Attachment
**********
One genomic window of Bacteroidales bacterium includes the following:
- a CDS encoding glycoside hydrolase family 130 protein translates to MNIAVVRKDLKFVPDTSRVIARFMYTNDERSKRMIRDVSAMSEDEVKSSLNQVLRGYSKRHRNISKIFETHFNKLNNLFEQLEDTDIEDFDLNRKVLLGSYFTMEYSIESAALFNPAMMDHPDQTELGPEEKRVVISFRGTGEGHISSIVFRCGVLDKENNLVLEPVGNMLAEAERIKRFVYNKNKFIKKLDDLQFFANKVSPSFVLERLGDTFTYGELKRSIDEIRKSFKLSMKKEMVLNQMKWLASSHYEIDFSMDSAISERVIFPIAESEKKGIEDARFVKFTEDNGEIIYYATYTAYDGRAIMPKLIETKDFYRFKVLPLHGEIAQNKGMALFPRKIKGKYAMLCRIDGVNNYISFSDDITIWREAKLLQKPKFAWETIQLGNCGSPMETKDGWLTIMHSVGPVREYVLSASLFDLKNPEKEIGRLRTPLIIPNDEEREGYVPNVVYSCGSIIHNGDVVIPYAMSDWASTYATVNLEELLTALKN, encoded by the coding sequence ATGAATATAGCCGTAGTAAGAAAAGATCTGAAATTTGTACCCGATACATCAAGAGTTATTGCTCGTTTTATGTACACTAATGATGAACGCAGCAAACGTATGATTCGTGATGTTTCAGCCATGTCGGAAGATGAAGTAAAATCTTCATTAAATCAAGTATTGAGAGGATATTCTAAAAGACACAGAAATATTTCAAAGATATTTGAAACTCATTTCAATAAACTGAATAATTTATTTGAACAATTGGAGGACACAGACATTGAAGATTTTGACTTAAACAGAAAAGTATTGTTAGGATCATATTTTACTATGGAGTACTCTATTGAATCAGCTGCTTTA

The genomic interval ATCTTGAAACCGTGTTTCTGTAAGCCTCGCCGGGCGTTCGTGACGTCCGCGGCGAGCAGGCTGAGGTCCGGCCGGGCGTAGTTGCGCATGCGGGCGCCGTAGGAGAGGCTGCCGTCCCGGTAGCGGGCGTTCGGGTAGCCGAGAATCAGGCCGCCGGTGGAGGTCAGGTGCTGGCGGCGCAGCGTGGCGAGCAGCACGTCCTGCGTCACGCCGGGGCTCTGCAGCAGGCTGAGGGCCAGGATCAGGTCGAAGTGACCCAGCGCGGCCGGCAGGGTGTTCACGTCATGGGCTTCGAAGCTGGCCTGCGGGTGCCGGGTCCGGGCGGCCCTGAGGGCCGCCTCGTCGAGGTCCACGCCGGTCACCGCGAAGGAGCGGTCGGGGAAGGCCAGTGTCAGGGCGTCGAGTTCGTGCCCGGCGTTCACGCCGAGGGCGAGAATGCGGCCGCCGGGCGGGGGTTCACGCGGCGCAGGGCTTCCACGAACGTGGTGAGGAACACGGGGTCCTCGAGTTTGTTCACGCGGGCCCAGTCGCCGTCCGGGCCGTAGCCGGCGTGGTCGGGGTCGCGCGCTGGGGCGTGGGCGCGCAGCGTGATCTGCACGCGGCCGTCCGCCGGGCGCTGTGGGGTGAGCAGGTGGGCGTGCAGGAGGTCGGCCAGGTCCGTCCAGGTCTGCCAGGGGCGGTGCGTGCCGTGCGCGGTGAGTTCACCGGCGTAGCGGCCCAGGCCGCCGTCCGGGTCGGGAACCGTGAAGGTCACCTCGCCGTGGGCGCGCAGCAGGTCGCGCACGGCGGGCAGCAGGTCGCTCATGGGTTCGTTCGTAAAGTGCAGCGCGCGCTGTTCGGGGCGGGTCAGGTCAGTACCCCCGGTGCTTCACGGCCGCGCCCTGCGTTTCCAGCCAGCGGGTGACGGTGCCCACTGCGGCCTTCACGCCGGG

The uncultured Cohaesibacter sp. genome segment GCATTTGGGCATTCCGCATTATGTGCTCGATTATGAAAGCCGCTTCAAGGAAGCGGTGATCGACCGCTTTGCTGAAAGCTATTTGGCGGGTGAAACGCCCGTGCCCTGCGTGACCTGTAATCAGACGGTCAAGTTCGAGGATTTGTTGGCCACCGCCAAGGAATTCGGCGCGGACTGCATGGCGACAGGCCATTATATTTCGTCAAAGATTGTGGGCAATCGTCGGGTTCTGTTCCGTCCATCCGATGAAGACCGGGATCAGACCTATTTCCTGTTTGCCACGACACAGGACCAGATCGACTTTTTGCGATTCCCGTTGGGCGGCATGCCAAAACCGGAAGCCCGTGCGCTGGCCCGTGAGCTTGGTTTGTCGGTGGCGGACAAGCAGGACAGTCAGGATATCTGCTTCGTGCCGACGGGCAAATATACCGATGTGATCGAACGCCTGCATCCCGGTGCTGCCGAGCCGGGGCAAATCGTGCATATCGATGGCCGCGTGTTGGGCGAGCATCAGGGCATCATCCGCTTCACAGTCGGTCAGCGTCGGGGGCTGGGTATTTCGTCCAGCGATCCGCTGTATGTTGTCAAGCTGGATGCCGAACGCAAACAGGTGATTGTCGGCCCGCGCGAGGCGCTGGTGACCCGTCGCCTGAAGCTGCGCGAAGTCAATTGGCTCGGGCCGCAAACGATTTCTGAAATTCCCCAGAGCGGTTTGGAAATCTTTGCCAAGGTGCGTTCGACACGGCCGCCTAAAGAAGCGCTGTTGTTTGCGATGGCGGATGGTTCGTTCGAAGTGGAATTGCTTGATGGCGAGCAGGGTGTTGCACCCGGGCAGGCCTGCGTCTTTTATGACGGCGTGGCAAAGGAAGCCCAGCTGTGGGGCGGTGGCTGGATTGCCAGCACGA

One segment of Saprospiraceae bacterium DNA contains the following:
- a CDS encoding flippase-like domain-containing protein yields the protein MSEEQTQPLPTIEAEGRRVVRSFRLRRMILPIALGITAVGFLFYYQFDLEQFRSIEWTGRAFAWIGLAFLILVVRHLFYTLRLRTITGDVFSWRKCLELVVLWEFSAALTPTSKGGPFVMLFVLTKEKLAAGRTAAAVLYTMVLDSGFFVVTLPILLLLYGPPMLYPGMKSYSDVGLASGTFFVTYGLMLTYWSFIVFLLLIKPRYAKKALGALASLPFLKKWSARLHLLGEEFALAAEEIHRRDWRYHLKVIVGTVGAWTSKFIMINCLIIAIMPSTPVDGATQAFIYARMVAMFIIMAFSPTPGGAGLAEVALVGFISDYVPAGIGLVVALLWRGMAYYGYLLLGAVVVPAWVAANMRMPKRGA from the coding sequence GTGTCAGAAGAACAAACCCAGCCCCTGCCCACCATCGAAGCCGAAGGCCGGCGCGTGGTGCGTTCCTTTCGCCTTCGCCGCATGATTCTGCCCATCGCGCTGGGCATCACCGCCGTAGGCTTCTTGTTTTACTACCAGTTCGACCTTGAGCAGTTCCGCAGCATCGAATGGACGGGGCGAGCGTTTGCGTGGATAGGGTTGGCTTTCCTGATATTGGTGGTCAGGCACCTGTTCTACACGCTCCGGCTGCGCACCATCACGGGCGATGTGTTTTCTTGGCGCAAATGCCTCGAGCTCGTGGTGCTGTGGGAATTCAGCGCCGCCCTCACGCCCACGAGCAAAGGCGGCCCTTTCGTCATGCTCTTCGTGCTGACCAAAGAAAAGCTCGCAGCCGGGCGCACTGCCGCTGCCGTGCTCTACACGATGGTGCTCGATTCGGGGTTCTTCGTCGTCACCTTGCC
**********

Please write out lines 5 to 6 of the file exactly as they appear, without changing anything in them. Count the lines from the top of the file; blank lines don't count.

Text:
One segment of Saprospiraceae bacterium DNA contains the following:
- a CDS encoding flippase-like domain-containing protein yields the protein MSEEQTQPLPTIEAEGRRVVRSFRLRRMILPIALGITAVGFLFYYQFDLEQFRSIEWTGRAFAWIGLAFLILVVRHLFYTLRLRTITGDVFSWRKCLELVVLWEFSAALTPTSKGGPFVMLFVLTKEKLAAGRTAAAVLYTMVLDSGFFVVTLPILLLLYGPPMLYPGMKSYSDVGLASGTFFVTYGLMLTYWSFIVFLLLIKPRYAKKALGALASLPFLKKWSARLHLLGEEFALAAEEIHRRDWRYHLKVIVGTVGAWTSKFIMINCLIIAIMPSTPVDGATQAFIYARMVAMFIIMAFSPTPGGAGLAEVALVGFISDYVPAGIGLVVALLWRGMAYYGYLLLGAVVVPAWVAANMRMPKRGA from the coding sequence GTGTCAGAAGAACAAACCCAGCCCCTGCCCACCATCGAAGCCGAAGGCCGGCGCGTGGTGCGTTCCTTTCGCCTTCGCCGCATGATTCTGCCCATCGCGCTGGGCATCACCGCCGTAGGCTTCTTGTTTTACTACCAGTTCGACCTTGAGCAGTTCCGCAGCATCGAATGGACGGGGCGAGCGTTTGCGTGGATAGGGTTGGCTTTCCTGATATTGGTGGTCAGGCACCTGTTCTACACGCTCCGGCTGCGCACCATCACGGGCGATGTGTTTTCTTGGCGCAAATGCCTCGAGCTCGTGGTGCTGTGGGAATTCAGCGCCGCCCTCACGCCCACGAGCAAAGGCGGCCCTTTCGTCATGCTCTTCGTGCTGACCAAAGAAAAGCTCGCAGCCGGGCGCACTGCCGCTGCCGTGCTCTACACGATGGTGCTCGATTCGGGGTTCTTCGTCGTCACCTTGCC